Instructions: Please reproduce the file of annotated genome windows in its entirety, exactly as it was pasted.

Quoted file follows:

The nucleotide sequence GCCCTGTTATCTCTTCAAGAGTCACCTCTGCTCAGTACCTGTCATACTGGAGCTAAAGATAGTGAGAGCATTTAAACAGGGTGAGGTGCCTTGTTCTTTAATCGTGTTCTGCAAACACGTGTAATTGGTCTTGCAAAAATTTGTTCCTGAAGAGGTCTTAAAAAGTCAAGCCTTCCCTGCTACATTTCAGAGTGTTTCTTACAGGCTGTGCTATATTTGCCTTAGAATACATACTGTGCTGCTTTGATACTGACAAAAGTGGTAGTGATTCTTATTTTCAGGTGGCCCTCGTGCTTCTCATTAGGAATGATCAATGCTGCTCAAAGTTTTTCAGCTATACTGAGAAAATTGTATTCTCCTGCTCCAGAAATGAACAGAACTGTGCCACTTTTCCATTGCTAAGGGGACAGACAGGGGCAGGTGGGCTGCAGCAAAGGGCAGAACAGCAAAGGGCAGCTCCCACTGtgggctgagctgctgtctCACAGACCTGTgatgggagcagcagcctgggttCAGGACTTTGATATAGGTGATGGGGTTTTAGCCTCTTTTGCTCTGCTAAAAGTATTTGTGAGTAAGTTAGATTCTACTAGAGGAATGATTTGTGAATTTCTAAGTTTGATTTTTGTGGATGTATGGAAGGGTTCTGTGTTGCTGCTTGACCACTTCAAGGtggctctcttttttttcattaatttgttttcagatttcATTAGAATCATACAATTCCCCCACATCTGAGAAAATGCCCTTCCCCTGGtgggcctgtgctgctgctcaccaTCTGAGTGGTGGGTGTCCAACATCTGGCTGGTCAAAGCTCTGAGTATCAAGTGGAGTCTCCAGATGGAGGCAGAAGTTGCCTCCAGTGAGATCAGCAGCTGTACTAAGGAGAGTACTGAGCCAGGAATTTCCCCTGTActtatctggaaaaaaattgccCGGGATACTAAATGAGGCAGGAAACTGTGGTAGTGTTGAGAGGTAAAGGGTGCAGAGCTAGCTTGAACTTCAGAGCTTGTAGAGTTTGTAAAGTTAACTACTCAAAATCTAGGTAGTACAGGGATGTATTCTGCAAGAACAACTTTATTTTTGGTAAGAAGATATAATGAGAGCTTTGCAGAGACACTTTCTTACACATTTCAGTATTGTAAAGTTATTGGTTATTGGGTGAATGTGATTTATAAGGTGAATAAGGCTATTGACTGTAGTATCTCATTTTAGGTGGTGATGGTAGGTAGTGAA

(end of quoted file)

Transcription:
The nucleotide sequence GCCCTGTTATCTCTTCAAGAGTCACCTCTGCTCAGTACCTGTCATACTGGAGCTAAAGATAGTGAGAGCATTTAAACAGGGTGAGGTGCCTTGTTCTTTAATCGTGTTCTGCAAACACGTGTAATTGGTCTTGCAAAAATTTGTTCCTGAAGAGGTCTTAAAAAGTCAAGCCTTCCCTGCTACATTTCAGAGTGTTTCTTACAGGCTGTGCTATATTTGCCTTAGAATACATACTGTGCTGCTTTGATACTGACAAAAGTGGTAGTGATTCTTATTTTCAGGTGGCCCTCGTGCTTCTCATTAGGAATGATCAATGCTGCTCAAAGTTTTTCAGCTATACTGAGAAAATTGTATTCTCCTGCTCCAGAAATGAACAGAACTGTGCCACTTTTCCATTGCTAAGGGGACAGACAGGGGCAGGTGGGCTGCAGCAAAGGGCAGAACAGCAAAGGGCAGCTCCCACTGtgggctgagctgctgtctCACAGACCTGTgatgggagcagcagcctgggttCAGGACTTTGATATAGGTGATGGGGTTTTAGCCTCTTTTGCTCTGCTAAAAGTATTTGTGAGTAAGTTAGATTCTACTAGAGGAATGATTTGTGAATTTCTAAGTTTGATTTTTGTGGATGTATGGAAGGGTTCTGTGTTGCTGCTTGACCACTTCAAGGtggctctcttttttttcattaatttgttttcagatttcATTAGAATCATACAATTCCCCCACATCTGAGAAAATGCCCTTCCCCTGGtgggcctgtgctgctgctcaccaTCTGAGTGGTGGGTGTCCAACATCTGGCTGGTCAAAGCTCTGAGTATCAAGTGGAGTCTCCAGATGGAGGCAGAAGTTGCCTCCAGTGAGATCAGCAGCTGTACTAAGGAGAGTACTGAGCCAGGAATTTCCCCTGTActtatctggaaaaaaattgccCGGGATACTAAATGAGGCAGGAAACTGTGGTAGTGTTGAGAGGTAAAGGGTGCAGAGCTAGCTTGAACTTCAGAGCTTGTAGAGTTTGTAAAGTTAACTACTCAAAATCTAGGTAGTACAGGGATGTATTCTGCAAGAACAACTTTATTTTTGGTAAGAAGATATAATGAGAGCTTTGCAGAGACACTTTCTTACACATTTCAGTATTGTAAAGTTATTGGTTATTGGGTGAATGTGATTTATAAGGTGAATAAGGCTATTGACTGTAGTATCTCATTTTAGGTGGTGATGGTAGGTAGTGAA